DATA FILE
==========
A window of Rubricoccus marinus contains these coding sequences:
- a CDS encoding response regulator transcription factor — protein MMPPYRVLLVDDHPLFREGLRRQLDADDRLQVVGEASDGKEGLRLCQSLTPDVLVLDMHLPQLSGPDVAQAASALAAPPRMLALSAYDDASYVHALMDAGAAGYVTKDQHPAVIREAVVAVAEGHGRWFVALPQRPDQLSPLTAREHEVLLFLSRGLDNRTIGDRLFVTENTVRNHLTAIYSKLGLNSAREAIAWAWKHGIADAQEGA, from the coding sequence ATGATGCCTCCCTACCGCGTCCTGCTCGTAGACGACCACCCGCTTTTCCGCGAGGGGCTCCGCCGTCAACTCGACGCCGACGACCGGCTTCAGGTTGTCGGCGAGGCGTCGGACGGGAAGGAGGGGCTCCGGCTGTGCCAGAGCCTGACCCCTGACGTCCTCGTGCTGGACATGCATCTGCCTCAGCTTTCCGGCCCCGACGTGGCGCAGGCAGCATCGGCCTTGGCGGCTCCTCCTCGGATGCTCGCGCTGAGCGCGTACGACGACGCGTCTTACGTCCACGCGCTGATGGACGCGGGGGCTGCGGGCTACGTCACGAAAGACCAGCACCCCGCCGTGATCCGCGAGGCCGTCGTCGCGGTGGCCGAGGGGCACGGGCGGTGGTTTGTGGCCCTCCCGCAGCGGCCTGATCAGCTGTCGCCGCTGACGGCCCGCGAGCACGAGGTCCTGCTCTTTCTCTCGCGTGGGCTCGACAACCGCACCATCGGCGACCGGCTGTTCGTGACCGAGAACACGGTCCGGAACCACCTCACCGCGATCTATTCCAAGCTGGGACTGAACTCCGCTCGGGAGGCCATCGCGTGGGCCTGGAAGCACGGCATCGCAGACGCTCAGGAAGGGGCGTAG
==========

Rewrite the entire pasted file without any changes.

A window of Rubricoccus marinus contains these coding sequences:
- a CDS encoding response regulator transcription factor — protein MMPPYRVLLVDDHPLFREGLRRQLDADDRLQVVGEASDGKEGLRLCQSLTPDVLVLDMHLPQLSGPDVAQAASALAAPPRMLALSAYDDASYVHALMDAGAAGYVTKDQHPAVIREAVVAVAEGHGRWFVALPQRPDQLSPLTAREHEVLLFLSRGLDNRTIGDRLFVTENTVRNHLTAIYSKLGLNSAREAIAWAWKHGIADAQEGA, from the coding sequence ATGATGCCTCCCTACCGCGTCCTGCTCGTAGACGACCACCCGCTTTTCCGCGAGGGGCTCCGCCGTCAACTCGACGCCGACGACCGGCTTCAGGTTGTCGGCGAGGCGTCGGACGGGAAGGAGGGGCTCCGGCTGTGCCAGAGCCTGACCCCTGACGTCCTCGTGCTGGACATGCATCTGCCTCAGCTTTCCGGCCCCGACGTGGCGCAGGCAGCATCGGCCTTGGCGGCTCCTCCTCGGATGCTCGCGCTGAGCGCGTACGACGACGCGTCTTACGTCCACGCGCTGATGGACGCGGGGGCTGCGGGCTACGTCACGAAAGACCAGCACCCCGCCGTGATCCGCGAGGCCGTCGTCGCGGTGGCCGAGGGGCACGGGCGGTGGTTTGTGGCCCTCCCGCAGCGGCCTGATCAGCTGTCGCCGCTGACGGCCCGCGAGCACGAGGTCCTGCTCTTTCTCTCGCGTGGGCTCGACAACCGCACCATCGGCGACCGGCTGTTCGTGACCGAGAACACGGTCCGGAACCACCTCACCGCGATCTATTCCAAGCTGGGACTGAACTCCGCTCGGGAGGCCATCGCGTGGGCCTGGAAGCACGGCATCGCAGACGCTCAGGAAGGGGCGTAG